Despite the intention to make labels and descriptions as mutually exclusive as possible, there was considerable overlap between some components. For instance, navigation and information and proactive identification of need, although implemented as stand-alone innovations, are also functions of community health workers and case managers. Likewise, culturally adapted services or inter-organizational pathways are functions of community health workers or role expansion innovations; these can be implemented as stand-alone interventions or added to existing organizational processes to address an accessibility need.

Using the typology in the design of innovations

This typology is intended to provide “building blocks” that can be combined into complex innovations or added to existing organizational processes to address specific access needs of vulnerable populations. The analysis done by Khanassov et al. [17] emphasizes that interventions are most effective in reducing unmet needs, emergency department visits, and hospitalizations when the intervention components are formally coordinated or integrated with other parts of the health system. Integration and coordination are critical considerations in implementing any of these interventions.

The Patient-Centered Accessibility Framework [18] is helpful in both identifying the access needs of the population and the components that are most appropriate to address those needs. For example, a population that frequently visits the emergency department may require an innovation that targets Approachability or Acceptability (e.g., navigation & information, proactive identification of need, culturally adapted services). Conversely, if the target population is seeking services but is disengaged from ongoing care, then Appropriateness-related components such as proactive appointment-making, case management, or one-stop shops may be better suited.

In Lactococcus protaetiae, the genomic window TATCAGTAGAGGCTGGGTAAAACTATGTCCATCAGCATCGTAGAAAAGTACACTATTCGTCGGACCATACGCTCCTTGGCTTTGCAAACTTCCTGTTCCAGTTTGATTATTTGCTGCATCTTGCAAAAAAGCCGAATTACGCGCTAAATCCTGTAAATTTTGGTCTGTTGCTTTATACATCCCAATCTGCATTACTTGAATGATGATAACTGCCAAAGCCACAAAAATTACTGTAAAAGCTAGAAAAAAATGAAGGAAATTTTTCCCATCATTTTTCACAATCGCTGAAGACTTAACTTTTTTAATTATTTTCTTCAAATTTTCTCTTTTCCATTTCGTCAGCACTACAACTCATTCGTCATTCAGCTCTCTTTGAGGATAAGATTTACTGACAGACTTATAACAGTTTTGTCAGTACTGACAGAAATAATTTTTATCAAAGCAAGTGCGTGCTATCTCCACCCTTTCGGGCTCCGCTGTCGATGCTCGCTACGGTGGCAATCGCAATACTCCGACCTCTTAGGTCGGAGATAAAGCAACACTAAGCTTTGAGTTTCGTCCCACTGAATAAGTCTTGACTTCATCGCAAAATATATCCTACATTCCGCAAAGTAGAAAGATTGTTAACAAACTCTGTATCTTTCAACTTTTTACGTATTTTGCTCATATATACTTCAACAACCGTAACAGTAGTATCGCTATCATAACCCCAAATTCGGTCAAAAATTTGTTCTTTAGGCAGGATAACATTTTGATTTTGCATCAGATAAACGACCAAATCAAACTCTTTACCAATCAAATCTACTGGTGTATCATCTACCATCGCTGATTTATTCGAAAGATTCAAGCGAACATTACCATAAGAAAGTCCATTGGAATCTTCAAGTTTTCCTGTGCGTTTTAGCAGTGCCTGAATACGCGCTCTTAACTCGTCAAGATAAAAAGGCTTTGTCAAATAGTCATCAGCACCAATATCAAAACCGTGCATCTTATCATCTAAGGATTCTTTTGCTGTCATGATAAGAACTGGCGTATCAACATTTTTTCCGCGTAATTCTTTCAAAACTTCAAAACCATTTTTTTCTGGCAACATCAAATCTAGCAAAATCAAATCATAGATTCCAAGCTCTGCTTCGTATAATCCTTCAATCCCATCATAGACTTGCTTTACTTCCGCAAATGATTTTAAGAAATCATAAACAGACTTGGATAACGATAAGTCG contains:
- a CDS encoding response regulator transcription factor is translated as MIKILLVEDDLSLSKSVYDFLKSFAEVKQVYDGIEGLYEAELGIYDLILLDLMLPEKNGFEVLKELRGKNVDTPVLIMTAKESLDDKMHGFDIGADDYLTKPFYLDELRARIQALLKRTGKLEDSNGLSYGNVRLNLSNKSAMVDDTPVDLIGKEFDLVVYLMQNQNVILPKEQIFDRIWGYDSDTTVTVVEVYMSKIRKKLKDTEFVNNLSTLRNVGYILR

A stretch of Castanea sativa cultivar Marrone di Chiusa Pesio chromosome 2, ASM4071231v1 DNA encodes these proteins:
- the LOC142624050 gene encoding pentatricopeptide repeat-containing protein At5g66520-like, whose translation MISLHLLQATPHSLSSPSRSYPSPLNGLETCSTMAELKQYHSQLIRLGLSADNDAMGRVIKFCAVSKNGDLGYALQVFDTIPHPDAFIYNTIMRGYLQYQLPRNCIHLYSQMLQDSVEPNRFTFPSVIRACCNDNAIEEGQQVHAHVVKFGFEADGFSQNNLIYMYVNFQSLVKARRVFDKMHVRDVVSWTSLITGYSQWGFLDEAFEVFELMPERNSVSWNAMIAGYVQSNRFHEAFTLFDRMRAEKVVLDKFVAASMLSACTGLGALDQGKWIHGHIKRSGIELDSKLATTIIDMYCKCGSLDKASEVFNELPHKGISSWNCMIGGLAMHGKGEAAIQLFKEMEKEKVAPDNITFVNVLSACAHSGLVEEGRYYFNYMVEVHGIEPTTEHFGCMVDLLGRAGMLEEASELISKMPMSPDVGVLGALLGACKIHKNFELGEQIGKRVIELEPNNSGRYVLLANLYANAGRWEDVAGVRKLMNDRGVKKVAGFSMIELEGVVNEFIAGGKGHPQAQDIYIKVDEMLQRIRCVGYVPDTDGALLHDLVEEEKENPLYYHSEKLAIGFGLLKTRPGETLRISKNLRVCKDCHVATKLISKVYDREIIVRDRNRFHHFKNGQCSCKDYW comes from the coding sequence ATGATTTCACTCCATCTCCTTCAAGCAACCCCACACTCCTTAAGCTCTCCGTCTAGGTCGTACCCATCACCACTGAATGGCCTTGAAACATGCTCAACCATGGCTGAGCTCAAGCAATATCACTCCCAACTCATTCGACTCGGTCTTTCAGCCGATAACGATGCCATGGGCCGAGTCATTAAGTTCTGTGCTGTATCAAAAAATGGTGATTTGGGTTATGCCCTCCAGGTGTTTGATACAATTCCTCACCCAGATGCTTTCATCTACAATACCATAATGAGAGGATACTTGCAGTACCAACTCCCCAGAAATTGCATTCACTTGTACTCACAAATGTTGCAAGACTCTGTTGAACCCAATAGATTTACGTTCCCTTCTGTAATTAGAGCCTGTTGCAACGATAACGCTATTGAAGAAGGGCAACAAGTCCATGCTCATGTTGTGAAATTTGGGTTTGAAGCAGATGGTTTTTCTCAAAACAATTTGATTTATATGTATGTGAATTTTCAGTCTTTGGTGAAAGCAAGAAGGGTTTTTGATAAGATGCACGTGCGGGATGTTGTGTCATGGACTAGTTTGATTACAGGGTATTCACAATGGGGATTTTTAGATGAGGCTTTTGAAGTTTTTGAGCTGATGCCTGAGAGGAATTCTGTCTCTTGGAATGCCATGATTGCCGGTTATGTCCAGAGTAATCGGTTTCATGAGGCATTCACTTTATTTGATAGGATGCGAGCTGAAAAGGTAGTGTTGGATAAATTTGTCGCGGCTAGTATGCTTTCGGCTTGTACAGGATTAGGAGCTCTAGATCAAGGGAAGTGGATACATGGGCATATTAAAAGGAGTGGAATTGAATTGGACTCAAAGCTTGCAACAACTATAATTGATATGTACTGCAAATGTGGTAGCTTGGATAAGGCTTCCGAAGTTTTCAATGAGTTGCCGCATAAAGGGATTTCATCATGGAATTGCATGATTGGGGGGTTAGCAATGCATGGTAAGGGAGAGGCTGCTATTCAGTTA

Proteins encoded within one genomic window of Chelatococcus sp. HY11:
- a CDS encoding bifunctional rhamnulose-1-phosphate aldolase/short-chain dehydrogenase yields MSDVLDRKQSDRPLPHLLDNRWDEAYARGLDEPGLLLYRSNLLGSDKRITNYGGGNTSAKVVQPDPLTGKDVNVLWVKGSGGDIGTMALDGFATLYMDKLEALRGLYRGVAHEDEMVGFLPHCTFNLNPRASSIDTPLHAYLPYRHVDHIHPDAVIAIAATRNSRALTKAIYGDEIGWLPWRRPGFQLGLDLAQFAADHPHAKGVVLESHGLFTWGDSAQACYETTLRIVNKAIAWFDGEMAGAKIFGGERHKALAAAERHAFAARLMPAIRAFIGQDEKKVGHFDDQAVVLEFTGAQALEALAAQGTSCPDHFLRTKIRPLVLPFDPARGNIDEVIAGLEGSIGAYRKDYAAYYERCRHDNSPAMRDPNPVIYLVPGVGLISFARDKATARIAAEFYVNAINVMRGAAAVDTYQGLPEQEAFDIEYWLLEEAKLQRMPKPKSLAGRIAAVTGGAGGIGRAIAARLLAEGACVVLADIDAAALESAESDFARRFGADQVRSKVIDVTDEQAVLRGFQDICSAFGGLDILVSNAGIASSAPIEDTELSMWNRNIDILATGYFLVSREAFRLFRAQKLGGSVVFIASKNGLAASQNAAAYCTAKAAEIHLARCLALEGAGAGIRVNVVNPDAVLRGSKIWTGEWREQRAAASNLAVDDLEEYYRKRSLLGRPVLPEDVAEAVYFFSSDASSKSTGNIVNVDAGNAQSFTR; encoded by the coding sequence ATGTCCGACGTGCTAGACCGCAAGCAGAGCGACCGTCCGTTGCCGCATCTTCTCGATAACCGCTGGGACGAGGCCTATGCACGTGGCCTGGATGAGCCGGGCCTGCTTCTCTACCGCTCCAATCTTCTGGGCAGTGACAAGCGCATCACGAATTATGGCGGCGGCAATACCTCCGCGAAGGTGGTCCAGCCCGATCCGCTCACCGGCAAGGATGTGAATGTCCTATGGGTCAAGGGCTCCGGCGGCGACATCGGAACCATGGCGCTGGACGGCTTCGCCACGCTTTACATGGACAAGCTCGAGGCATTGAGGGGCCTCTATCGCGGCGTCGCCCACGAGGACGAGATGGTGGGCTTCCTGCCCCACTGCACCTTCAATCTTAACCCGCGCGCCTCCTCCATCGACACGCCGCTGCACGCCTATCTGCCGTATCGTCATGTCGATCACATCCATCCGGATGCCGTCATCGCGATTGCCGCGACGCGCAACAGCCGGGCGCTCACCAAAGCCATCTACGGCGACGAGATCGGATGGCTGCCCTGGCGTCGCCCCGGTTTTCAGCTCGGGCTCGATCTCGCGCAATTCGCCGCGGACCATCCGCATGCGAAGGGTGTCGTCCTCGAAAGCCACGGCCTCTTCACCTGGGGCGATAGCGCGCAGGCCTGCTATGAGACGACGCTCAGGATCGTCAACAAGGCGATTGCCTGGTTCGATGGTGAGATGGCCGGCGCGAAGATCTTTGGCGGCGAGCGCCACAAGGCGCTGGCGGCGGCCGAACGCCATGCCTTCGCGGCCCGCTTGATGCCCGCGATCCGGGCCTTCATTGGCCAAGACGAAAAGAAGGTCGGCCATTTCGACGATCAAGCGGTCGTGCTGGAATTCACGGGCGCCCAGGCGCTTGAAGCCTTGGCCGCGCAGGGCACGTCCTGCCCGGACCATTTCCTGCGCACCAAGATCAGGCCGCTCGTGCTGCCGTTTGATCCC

It is not surprising that most of the innovation components pertain to Approachability and Availability & Accommodation. Several studies have highlighted that vulnerable populations often face difficulties perceiving health needs, navigating the health system to find services, finding time to obtain services, making an appointment, and finding transportation to reach services [18, 137,138,139]. This typology emphasizes the importance of addressing barriers early in the care-seeking trajectory and provides a range of potential solutions to mitigate these barriers.

Although other components addressed Affordability as a secondary dimension, it is surprising that only one component in the typology (defraying costs to patients) related principally to Affordability, especially given the importance of direct and indirect cost as a barrier to care for vulnerable populations [140,141,142,143]. This result is partly due to our focus on identifying organizational innovations that can be implemented by a single organization or sub-system. Macro-level ‘innovations,’ such as universal health insurance and the Affordable Care Act, were excluded from our analysis because they are country-level legislative policies rather than organizational innovations.

Example of how the typology has been used